Insecticides fall into six general groups;
Organophosphates (OP): This includes Chlorpyrifos and malathion which are used for interfering with the transmission of nerve impulses in insects. They attack the synapses, which is the tiny gap between one nerve fiber and the next. One of the most common neurotransmitters is acetylcholine, and the enzyme that breaks it down is acetylcholinesterase. OP insecticides inhibit the action of the enzyme, causing uncoordinated movements, tremors, and convulsion.
Carbamates: Example of this includes carbaryl, bendiocarb, and propoxur. These act as cholinesterase inhibitors and when insects are exposed to them, they exhibit similar symptoms like with OP.
Pyrethroids: Examples of this includes permethrin, cypermethrin, fenvalerate, and cyfluthrin. This interrupts the normal transmission of nerve impulses by affecting the potassium or sodium ion channel in nerve cells.
Insect Growth Regulators (IGR): Examples of this include methoprene and pyriproxyfen. These affect insects by killing them before they become full adults or pupa. It affects immature insects by targeting the hormones that control molting in insects. This type is generally safe for humans since we do not possess these insect hormones.
Chlorinated hydrocarbons: such as methoxychlor and dicofol disrupt the movement of potassium and sodium ions in nerve cells surfaces. It inhibits normal nerve cell function and causes symptoms similar to OP and carbamate.
Microbial insecticides: It is made from microorganisms to eliminate insects. It attacks the cuticle and cells of insects and is safe for humans.
Pesticides are essentially insecticides for plants. They come in different forms and are a broader category for killing and eliminating pests on plants. Most pesticides are insecticides and are used for landscapes or agriculture. These pesticides include;
• Algaecides are used for killing or slowing the growth of algae
• Antimicrobials are used for controlling germs and microorganisms like bacteria and viruses.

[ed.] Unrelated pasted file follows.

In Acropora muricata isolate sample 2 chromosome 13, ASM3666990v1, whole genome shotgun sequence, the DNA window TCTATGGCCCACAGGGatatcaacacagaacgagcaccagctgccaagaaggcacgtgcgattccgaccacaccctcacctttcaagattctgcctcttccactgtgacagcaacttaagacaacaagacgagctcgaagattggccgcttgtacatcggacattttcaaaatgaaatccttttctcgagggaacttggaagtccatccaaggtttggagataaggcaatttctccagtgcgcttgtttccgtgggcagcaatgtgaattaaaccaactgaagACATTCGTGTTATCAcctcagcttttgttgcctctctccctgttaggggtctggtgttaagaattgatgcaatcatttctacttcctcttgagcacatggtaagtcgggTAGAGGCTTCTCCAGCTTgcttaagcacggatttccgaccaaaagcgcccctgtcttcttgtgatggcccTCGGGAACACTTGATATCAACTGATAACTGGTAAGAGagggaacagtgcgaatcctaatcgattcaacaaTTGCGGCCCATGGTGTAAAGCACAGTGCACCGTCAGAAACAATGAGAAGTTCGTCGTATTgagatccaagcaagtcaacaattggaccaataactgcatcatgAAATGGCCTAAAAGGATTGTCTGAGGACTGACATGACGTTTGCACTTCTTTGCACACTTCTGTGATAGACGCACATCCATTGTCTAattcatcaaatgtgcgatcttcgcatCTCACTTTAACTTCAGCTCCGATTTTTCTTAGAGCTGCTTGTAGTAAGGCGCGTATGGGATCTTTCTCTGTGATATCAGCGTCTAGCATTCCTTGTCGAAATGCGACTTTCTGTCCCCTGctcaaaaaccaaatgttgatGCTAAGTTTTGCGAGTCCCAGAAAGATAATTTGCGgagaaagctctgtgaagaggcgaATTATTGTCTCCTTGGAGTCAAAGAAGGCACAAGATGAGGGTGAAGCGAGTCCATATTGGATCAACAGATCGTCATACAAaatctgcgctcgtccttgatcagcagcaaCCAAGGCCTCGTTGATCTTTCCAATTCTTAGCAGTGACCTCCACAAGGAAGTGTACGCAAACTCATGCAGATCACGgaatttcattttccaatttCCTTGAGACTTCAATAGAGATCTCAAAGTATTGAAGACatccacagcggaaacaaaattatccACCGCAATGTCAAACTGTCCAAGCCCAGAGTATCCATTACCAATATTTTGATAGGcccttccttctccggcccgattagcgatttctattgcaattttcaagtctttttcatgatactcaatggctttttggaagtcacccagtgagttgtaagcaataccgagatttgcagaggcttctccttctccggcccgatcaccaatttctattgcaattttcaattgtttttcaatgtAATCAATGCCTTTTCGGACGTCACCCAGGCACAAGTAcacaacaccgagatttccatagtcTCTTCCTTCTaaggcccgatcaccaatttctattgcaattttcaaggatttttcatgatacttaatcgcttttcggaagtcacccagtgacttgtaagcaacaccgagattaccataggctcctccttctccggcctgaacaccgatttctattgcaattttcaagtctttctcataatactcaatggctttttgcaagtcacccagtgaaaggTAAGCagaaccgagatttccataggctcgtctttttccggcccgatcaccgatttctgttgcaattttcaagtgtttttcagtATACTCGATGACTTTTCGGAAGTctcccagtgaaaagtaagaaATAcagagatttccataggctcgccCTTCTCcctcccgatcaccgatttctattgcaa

• Desiccants are used to dry living plant tissue
• Disinfectants are used to control germs and microorganisms like bacteria and viruses
• Fungicides are used to control fungal problems like molds, rust, and mildew
• Miticides are used for controlling mites that destroy plants and animals.
• Mothballs are used to kill fabric pests
• Herbicides kill or stop the growth of unwanted plants known as weeds.
Insecticides can be characterized by their range of coverage. They can either be narrow spectrum or broad-spectrum insecticides. The spectrum is based on the variety of organisms and size of pests affected.
Narrow Spectrum Insecticides
Insecticides that cover a small coverage range are known as narrow-spectrum insecticides. This is because they are designed to control or kill a specific group of organisms that cause damage.
They are specifically designed to attack a characteristic of the pest that is known to that organism, for example, pheromone, hormone or physical features.
Chitin inhibitors are an example of narrow-spectrum insecticides. The chemicals interact with chitin, a part of the exoskeleton in insects. It stops the development of chitin and kills the insect eventually. Chemicals that interact with chitin will only affect insects that have an exoskeleton and will not harm other insects.
In extreme situations, targeting specific species of organisms might not be efficient. A broad-spectrum insecticide targets a larger species of organisms and pests that are causing harm to plants and crops. It is usually employed when a variety of different species is causing damage, which is why it is also known as a non-selective pesticide.
To achieve killing a wide species of organisms, broad-spectrum possess a chemical that targets a system or characteristic common in many organisms like the muscular system or nervous system.
A common broad-spectrum insecticide is methyl bromide, used to in eliminating and controlling large rodents and weeds.
It also removes pathogens, insects and other pests that destroy crops. It is usually injected into the soil, and in other instances, it is pumped into barns or warehouse to eliminate pests that are harmful to plants in storage.
Unlike the controlled feature of narrow spectrum pesticide, the broad spectrum can be toxic to harmless and helpful insects like bees and other pollinators. Most organic farmers do not use broad-spectrum insecticide. Most organic farmers do not use them because they strive to grow healthy and organic crops that are chemical-free.
Brodifacoum, a rodenticide, is a form of broad-spectrum pesticide that is injurious and toxic to dogs that accidentally ingest it. Other types of broad-spectrum insecticide include neonicotinoid, organophosphate, pyrethroid, and carbamate insecticides are used for commercial purposes while chlorpyrifos can be used in targeting a select group of pests when used in moderation.